Formerly: Calymene meeki
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Map point data provided by iDigBio.
- C6 Sequence (Elkhorn, Whitewater)
- C5 Sequence (Liberty, Waynesville)
- C4 Sequence (Arnheim)
- C3 Sequence (Mount Auburn, Corryville)
- C2 Sequence (Bellevue, Fairmount, Mount Hope)
- 13 (rarely 12) segments.
- Subtriangular glabella.
- Three glabellar furrows.
- Blunt, rounded genal spines.
- Holochroal eyes on either side of glabella.
Flexcalymene meeki from McMillan Formation of Hamilton County, Ohio (OUIP 1269)
Hannah Brame pers. comm. (2013):
- Distinguished from other species by relatively larger size, and its lack of tubercles on the surface of its exoskeleton.
- Trilobite. Cephalon characterized by sharply defined glabella with three deep lateral grooves. Pygidium small, continuing pattern of body segments. Enrolls. Maysvillian and Richmondian.
Fossils of Ohio (1996):
- Flexicalymene meeki is by far the most abundant species of the genus [Flexicalymene] in the Cincinnati series.
- Glabella triangular in outline, rounded front; reaching further forward than the fixed cheeks; occipital ring swings forward in the median portion; occipital furrow excavated behind the first lobes. First lobes sub-quadrangular and rounded on the outer edges; first furrows deep, bifurcate, with slight intermediate lobes. Second lobes oval with the axes pointing somewhat forward and, like the first lobes, separated from the median portion of the glabella by faint hollows; second furrows deep. Third lobes small but distinct, the third furrows faintly indicated. Frontal lobe rounded, somewhat flattened anteriorly, and overhanging the preglabellar field. Axial furrows swing round the first lobes, contract a little at the first furrows, expand and become shallower at the second and third lobes and end with a slight contraction opposite the sides of the frontal lobe. “Antenary” pits show distinctly outside the frontal lobe in the floor of the axial furrows.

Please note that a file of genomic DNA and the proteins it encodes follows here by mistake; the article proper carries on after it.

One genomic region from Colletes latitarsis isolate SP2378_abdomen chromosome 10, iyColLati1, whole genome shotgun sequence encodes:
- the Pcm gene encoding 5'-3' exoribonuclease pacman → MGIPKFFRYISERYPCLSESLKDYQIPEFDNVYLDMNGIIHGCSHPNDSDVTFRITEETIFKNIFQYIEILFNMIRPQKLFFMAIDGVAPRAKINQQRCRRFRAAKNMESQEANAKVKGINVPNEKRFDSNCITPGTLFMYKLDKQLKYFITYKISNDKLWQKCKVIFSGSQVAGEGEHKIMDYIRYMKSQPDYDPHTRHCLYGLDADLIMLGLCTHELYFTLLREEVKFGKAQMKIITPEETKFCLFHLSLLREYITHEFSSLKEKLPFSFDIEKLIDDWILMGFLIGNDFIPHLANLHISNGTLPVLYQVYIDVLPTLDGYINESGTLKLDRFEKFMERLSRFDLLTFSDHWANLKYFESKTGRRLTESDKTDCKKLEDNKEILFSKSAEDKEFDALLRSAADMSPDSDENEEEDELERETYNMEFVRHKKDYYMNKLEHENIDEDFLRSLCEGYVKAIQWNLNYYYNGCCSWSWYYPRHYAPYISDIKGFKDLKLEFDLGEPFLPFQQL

- Preglabellar field of moderate length, without subsidiary ridges and rather steeply upturned. Fixed cheeks not complete but the anterior portions are shown falling steeply, almost overturning, into the intramarginal furrow. Eyes opposite the third lobes: that is, more forward than is usually the case in the Calymenidae.
- Remarks— The reference of this specimen to F. meeki cannot be certain until more complete material has been found, but the identification has been strengthened by comparison to American specimens in the British Museum which undoubtedly belong to this species. The shape of the glabella, the axial furrows, fixed cheeks, and the position of the eyes are identical to the specimens considered. (Foerste, 1910)